To improve outcomes in juvenile idiopathic arthritis (JIA), validated prediction models based on clinical assessment may be useful in identifying severe disease course and ability to achieve remission, according to study results published in Arthritis Research & Therapy.1
Investigators of this study sought to validate the performance of the Canadian model developed by Guzman et al2 and the Nordic model derived from Rypdal et al3 to predict severe disease course and nonachievement of remission in patients with JIA.
The validation cohort included the data of 440 Nordic patients with JIA who had a baseline visit within 6 months of disease onset and were followed-up at regular visits up to 8 years. Investigators evaluated the Canadian prediction model in the Nordic cohort to predict severe disease course using cumulative active joint count, remission status, the Childhood Health Assessment Questionnaire disability index, and the Physical Summary score.
The Canadian model was first tested as published and then tested again following fine-tuning of model coefficients. Investigators further performed an internal validation of the Nordic prediction model by repeated partitioning of the cohort into multiple training and validation sets. External validation of the Canadian model’s predictive performance was assessed by varying the probability threshold to obtain sensitivity and specificity values, which were then reported as receiver operating characteristic curves and C-indices (C-index >0.7 was considered useful for clinical prediction).
In the Nordic cohort, 98 of the 440 patients (22%) had severe disease course, which was consistent with the Canadian development cohort with 125 of 609 patients (21%). The external validation of the Canadian model resulted in C-indices of 0.85 (interquartile range [IQR], 0.83-0.87) and 0.66 (IQR, 0.63-0.68) for prediction of severe disease course and nonachievement of remission, respectively. After fine-tuning in training sets, the median C-indices of the Canadian model were 0.85 (IQR, 0.80-0.89) and 0.69 (IQR, 0.65-0.73), respectively. The internal validation of the Nordic model yielded a comparable performance for predicting severe disease course, with a median C-index of 0.90 (IQR, 0.86-0.92).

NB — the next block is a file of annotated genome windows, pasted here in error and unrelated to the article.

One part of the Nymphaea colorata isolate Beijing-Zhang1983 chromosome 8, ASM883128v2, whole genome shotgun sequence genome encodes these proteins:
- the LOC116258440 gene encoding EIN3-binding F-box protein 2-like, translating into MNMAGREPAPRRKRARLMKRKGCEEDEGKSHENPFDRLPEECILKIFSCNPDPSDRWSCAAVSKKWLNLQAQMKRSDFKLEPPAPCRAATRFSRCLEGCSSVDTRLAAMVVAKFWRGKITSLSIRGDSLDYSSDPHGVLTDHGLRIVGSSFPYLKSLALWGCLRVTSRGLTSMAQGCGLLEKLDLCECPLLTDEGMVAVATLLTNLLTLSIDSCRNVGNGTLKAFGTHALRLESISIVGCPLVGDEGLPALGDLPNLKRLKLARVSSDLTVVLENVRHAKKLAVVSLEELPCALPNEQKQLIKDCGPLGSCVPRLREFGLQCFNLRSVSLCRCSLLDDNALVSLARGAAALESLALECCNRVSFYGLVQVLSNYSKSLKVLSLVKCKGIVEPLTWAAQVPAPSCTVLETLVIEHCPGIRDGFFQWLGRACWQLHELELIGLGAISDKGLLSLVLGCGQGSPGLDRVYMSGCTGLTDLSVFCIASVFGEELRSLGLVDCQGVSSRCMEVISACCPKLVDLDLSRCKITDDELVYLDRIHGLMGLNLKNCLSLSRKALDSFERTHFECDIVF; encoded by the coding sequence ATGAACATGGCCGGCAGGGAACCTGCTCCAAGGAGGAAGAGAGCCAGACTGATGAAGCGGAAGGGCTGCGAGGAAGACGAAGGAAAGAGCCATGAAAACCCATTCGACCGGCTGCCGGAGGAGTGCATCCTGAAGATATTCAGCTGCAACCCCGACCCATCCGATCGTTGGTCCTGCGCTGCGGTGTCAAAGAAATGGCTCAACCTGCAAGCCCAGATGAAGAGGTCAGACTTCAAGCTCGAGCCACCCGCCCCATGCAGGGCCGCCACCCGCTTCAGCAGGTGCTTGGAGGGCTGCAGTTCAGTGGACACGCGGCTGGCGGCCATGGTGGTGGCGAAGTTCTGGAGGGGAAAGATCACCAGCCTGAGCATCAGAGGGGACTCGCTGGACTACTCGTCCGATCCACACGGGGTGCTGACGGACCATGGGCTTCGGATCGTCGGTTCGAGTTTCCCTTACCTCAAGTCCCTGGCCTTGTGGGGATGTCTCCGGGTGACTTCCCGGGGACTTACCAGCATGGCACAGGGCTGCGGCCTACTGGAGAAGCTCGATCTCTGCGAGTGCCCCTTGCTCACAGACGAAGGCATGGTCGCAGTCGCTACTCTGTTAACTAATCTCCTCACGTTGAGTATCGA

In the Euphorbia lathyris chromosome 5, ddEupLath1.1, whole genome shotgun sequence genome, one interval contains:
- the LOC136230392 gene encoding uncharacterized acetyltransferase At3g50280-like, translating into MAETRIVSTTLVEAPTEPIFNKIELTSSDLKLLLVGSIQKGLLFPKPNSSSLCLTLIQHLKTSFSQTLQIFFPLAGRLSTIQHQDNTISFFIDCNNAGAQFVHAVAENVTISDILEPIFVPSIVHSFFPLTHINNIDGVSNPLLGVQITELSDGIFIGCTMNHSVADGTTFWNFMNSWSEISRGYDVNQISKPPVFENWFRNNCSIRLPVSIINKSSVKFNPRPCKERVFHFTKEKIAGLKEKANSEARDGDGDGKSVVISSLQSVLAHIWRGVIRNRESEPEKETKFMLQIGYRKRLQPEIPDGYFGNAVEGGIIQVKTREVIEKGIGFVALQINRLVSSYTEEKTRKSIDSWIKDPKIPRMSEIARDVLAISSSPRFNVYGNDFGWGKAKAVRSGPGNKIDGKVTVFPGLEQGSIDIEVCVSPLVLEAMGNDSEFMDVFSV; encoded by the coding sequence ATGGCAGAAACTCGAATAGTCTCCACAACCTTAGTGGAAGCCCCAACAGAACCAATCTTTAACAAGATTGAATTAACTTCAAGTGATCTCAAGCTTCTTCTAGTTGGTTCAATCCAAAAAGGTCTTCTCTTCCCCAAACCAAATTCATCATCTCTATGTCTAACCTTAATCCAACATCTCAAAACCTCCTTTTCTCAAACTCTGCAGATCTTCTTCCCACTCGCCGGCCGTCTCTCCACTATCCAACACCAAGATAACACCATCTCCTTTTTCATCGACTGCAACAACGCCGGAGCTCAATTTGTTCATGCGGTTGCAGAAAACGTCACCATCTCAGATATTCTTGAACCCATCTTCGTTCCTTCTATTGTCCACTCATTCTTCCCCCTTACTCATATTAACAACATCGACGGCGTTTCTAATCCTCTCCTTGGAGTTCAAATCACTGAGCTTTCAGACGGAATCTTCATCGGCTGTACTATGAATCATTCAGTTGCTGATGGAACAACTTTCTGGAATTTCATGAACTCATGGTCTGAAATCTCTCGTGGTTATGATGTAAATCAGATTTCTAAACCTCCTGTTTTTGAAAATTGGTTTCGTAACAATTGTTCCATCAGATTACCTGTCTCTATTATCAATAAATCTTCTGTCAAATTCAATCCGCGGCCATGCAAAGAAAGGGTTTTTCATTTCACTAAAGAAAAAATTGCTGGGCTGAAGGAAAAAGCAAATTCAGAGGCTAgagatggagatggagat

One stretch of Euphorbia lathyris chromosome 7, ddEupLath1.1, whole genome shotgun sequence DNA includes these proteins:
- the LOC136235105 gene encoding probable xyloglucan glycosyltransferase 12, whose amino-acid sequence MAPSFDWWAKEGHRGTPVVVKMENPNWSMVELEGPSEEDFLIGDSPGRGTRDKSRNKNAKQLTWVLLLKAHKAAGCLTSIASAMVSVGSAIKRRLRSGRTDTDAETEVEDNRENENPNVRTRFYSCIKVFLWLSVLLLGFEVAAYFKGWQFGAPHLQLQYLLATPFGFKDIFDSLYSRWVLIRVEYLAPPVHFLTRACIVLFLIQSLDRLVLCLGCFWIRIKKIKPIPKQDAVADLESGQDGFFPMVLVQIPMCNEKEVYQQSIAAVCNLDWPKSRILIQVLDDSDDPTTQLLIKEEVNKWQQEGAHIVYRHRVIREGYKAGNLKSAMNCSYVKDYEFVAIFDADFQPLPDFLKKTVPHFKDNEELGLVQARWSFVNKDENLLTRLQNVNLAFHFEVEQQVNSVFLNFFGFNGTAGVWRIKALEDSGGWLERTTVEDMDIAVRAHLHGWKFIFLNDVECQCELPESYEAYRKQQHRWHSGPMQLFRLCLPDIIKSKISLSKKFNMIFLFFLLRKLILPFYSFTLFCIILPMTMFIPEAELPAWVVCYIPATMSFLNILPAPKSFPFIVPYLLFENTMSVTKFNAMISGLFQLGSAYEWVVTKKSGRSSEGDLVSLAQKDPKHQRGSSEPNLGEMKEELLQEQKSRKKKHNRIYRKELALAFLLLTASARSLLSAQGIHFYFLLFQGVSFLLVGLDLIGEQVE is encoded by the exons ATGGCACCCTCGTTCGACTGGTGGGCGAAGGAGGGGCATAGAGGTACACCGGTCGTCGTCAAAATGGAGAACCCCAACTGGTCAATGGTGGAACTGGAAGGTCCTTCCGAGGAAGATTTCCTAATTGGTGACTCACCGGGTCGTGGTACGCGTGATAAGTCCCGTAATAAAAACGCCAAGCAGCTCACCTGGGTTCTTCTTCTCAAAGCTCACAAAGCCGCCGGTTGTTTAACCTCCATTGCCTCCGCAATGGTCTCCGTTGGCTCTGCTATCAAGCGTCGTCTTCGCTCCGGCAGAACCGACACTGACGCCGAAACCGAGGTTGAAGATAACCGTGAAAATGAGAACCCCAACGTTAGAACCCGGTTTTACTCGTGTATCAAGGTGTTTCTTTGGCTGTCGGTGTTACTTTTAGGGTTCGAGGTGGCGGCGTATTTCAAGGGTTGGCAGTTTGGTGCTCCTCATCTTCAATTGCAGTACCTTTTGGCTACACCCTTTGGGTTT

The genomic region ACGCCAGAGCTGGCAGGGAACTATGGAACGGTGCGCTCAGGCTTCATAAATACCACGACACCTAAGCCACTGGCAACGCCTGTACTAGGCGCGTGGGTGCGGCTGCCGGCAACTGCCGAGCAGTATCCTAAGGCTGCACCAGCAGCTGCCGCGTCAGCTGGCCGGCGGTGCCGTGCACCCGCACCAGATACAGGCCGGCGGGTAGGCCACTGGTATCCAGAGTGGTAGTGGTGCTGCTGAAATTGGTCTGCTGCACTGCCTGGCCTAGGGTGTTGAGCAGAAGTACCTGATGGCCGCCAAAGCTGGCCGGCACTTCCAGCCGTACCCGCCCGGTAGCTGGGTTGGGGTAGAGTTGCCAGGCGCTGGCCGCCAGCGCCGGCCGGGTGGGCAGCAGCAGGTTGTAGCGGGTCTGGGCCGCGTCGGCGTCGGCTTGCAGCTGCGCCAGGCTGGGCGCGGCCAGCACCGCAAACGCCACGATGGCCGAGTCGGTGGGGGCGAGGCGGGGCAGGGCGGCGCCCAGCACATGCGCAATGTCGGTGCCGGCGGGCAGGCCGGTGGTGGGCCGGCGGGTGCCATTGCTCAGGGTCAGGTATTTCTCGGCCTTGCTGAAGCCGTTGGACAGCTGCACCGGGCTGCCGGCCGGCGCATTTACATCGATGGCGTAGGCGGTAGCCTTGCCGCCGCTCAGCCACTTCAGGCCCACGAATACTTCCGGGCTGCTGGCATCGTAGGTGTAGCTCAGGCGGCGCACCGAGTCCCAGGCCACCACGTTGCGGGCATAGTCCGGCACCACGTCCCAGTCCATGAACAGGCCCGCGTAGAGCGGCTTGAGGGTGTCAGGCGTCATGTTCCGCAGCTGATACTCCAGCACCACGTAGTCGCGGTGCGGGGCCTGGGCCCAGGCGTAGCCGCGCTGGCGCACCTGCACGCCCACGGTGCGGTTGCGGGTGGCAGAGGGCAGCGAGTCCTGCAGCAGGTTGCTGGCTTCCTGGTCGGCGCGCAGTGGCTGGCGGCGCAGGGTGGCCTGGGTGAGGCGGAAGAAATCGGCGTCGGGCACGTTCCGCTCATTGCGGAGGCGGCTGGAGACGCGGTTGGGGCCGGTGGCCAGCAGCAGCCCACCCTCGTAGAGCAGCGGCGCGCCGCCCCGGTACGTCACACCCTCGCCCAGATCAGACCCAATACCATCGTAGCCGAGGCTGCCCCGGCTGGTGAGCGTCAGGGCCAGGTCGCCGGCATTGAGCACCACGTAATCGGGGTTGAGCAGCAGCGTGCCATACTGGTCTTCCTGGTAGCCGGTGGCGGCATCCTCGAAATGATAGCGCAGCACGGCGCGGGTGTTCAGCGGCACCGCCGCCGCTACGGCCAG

Study limitations included the large number of clinical variables used to construct the original models and missing data for predictor and outcome variables.
Investigators suggested that both the Canadian and Nordic prediction models demonstrated an excellent ability to predict severe disease course in children with JIA. They added that a clinically useful prediction model for JIA outcomes should be further tested across diverse cohorts, countries, and ethnicities.
1. Rypdal V, Guzman J, Henrey A, et al. Validation of prediction models of severe disease course and non-achievement of remission in juvenile idiopathic arthritis; part 1 – results of the Canadian model in the Nordic cohort [published online December 5, 2019]. Arthritis Res Ther. doi:10.1186/s13075-019-2060-2
2. Guzman J, Henrey A, Loughin T, et al. Predicting which children with juvenile idiopathic arthritis will have a severe disease course: results from the ReACCh-Out cohort. J Rheumatol. 2017;44(2):230-240.
3. Rypdal V, Arnstad ED, Aalto K, et al. Predicting unfavorable long-term outcome in juvenile idiopathic arthritis: results from the Nordic cohort study. Arthritis Res Ther. 2018;20(1):91.